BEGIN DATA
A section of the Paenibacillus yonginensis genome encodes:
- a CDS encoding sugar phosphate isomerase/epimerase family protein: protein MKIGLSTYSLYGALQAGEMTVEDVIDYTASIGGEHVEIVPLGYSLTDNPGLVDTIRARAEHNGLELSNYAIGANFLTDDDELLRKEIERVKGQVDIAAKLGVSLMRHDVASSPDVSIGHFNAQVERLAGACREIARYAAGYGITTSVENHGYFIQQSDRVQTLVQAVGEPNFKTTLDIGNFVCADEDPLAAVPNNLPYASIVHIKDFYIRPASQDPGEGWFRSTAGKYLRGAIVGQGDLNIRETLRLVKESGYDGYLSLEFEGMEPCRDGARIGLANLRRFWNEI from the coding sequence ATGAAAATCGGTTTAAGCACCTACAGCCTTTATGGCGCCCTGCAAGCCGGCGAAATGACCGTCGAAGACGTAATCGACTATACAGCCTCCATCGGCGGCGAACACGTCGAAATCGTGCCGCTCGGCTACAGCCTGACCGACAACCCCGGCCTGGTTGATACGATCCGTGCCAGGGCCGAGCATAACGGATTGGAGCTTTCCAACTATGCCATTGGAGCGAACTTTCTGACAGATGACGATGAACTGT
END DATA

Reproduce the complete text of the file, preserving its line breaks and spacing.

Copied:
A section of the Paenibacillus yonginensis genome encodes:
- a CDS encoding sugar phosphate isomerase/epimerase family protein: protein MKIGLSTYSLYGALQAGEMTVEDVIDYTASIGGEHVEIVPLGYSLTDNPGLVDTIRARAEHNGLELSNYAIGANFLTDDDELLRKEIERVKGQVDIAAKLGVSLMRHDVASSPDVSIGHFNAQVERLAGACREIARYAAGYGITTSVENHGYFIQQSDRVQTLVQAVGEPNFKTTLDIGNFVCADEDPLAAVPNNLPYASIVHIKDFYIRPASQDPGEGWFRSTAGKYLRGAIVGQGDLNIRETLRLVKESGYDGYLSLEFEGMEPCRDGARIGLANLRRFWNEI from the coding sequence ATGAAAATCGGTTTAAGCACCTACAGCCTTTATGGCGCCCTGCAAGCCGGCGAAATGACCGTCGAAGACGTAATCGACTATACAGCCTCCATCGGCGGCGAACACGTCGAAATCGTGCCGCTCGGCTACAGCCTGACCGACAACCCCGGCCTGGTTGATACGATCCGTGCCAGGGCCGAGCATAACGGATTGGAGCTTTCCAACTATGCCATTGGAGCGAACTTTCTGACAGATGACGATGAACTGT